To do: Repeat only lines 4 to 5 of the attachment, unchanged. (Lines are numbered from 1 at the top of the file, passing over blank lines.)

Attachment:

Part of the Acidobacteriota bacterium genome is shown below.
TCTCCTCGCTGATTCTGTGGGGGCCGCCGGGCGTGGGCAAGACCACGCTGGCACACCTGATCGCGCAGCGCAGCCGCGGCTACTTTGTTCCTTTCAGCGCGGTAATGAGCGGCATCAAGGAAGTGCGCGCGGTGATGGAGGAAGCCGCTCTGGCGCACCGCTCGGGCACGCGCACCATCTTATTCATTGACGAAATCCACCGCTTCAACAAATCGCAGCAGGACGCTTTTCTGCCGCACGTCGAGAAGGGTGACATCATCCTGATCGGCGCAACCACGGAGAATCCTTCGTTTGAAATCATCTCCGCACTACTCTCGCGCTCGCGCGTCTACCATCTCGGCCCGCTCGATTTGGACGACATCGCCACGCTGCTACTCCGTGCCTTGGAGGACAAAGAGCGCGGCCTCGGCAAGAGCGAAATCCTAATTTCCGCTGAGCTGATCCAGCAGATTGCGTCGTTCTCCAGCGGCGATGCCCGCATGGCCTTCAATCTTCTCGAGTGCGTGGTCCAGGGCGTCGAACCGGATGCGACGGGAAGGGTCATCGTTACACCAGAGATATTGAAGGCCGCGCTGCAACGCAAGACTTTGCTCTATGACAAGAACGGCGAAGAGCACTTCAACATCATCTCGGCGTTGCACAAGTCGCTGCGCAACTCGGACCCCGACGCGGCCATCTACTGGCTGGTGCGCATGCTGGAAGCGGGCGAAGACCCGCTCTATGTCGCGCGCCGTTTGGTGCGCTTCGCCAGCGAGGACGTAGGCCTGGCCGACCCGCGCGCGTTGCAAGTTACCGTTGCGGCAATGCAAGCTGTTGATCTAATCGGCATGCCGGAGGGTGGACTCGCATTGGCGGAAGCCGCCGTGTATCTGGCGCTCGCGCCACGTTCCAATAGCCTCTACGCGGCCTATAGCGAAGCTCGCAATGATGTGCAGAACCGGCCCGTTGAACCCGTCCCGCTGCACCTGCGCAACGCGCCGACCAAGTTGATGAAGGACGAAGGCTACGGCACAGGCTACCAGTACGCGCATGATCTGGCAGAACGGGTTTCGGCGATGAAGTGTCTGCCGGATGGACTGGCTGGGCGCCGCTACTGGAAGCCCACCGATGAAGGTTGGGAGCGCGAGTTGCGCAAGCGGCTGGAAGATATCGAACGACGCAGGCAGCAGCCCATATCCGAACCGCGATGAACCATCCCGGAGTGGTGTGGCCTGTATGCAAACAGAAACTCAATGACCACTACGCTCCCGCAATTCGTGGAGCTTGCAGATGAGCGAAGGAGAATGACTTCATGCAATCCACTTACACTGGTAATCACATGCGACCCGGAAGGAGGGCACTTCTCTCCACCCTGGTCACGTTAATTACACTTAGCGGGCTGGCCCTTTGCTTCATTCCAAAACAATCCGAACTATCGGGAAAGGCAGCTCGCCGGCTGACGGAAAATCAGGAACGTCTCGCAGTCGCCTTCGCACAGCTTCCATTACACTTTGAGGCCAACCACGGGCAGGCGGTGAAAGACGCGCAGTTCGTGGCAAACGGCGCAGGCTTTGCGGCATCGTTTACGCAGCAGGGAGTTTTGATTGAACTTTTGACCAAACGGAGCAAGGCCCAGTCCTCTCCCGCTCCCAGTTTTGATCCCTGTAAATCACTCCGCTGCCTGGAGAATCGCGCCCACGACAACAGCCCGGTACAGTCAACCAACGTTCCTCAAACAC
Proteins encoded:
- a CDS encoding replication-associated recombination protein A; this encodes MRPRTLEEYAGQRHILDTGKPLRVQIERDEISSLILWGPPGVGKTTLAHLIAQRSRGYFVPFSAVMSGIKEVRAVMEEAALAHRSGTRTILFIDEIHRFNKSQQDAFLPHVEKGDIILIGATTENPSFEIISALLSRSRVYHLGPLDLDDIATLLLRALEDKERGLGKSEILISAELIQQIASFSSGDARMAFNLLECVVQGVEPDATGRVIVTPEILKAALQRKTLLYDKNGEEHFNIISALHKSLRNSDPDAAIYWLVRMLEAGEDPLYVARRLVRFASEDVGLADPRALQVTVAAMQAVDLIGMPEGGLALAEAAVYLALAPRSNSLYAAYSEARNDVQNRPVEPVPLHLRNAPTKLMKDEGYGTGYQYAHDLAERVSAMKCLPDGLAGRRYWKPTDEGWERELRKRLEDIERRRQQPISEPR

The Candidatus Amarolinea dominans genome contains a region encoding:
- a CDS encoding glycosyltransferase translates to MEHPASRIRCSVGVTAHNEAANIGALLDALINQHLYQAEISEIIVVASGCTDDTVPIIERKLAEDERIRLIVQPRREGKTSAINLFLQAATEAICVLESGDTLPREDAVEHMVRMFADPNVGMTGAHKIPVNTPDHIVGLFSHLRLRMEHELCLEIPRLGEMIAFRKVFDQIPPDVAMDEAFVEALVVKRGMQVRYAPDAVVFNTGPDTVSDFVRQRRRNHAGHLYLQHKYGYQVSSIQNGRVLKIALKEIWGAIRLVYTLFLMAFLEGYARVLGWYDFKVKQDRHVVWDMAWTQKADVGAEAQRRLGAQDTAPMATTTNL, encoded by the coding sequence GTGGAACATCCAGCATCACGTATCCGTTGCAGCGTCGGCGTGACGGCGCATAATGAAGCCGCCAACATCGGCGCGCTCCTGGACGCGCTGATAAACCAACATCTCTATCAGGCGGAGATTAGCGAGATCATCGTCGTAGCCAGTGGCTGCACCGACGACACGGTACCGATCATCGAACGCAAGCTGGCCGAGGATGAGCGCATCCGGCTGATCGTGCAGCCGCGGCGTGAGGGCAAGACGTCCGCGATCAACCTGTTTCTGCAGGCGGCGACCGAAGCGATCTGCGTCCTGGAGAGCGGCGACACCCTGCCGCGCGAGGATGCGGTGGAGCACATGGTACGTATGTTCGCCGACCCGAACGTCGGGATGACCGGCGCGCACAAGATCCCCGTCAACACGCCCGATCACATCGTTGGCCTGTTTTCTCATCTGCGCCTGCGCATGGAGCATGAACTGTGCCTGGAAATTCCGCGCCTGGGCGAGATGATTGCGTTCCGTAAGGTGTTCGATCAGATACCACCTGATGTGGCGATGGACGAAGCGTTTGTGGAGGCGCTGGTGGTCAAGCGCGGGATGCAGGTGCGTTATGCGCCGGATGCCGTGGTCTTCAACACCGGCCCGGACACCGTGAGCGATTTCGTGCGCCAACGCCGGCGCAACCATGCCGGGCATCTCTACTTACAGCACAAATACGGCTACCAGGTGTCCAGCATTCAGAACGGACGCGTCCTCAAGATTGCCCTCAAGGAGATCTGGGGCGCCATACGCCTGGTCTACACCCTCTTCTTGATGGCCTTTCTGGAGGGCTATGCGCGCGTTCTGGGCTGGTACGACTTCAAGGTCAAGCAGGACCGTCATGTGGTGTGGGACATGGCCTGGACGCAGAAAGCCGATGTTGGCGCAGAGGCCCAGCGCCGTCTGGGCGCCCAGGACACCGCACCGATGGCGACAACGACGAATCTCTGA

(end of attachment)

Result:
- a CDS encoding replication-associated recombination protein A; this encodes MRPRTLEEYAGQRHILDTGKPLRVQIERDEISSLILWGPPGVGKTTLAHLIAQRSRGYFVPFSAVMSGIKEVRAVMEEAALAHRSGTRTILFIDEIHRFNKSQQDAFLPHVEKGDIILIGATTENPSFEIISALLSRSRVYHLGPLDLDDIATLLLRALEDKERGLGKSEILISAELIQQIASFSSGDARMAFNLLECVVQGVEPDATGRVIVTPEILKAALQRKTLLYDKNGEEHFNIISALHKSLRNSDPDAAIYWLVRMLEAGEDPLYVARRLVRFASEDVGLADPRALQVTVAAMQAVDLIGMPEGGLALAEAAVYLALAPRSNSLYAAYSEARNDVQNRPVEPVPLHLRNAPTKLMKDEGYGTGYQYAHDLAERVSAMKCLPDGLAGRRYWKPTDEGWERELRKRLEDIERRRQQPISEPR

The Candidatus Amarolinea dominans genome contains a region encoding: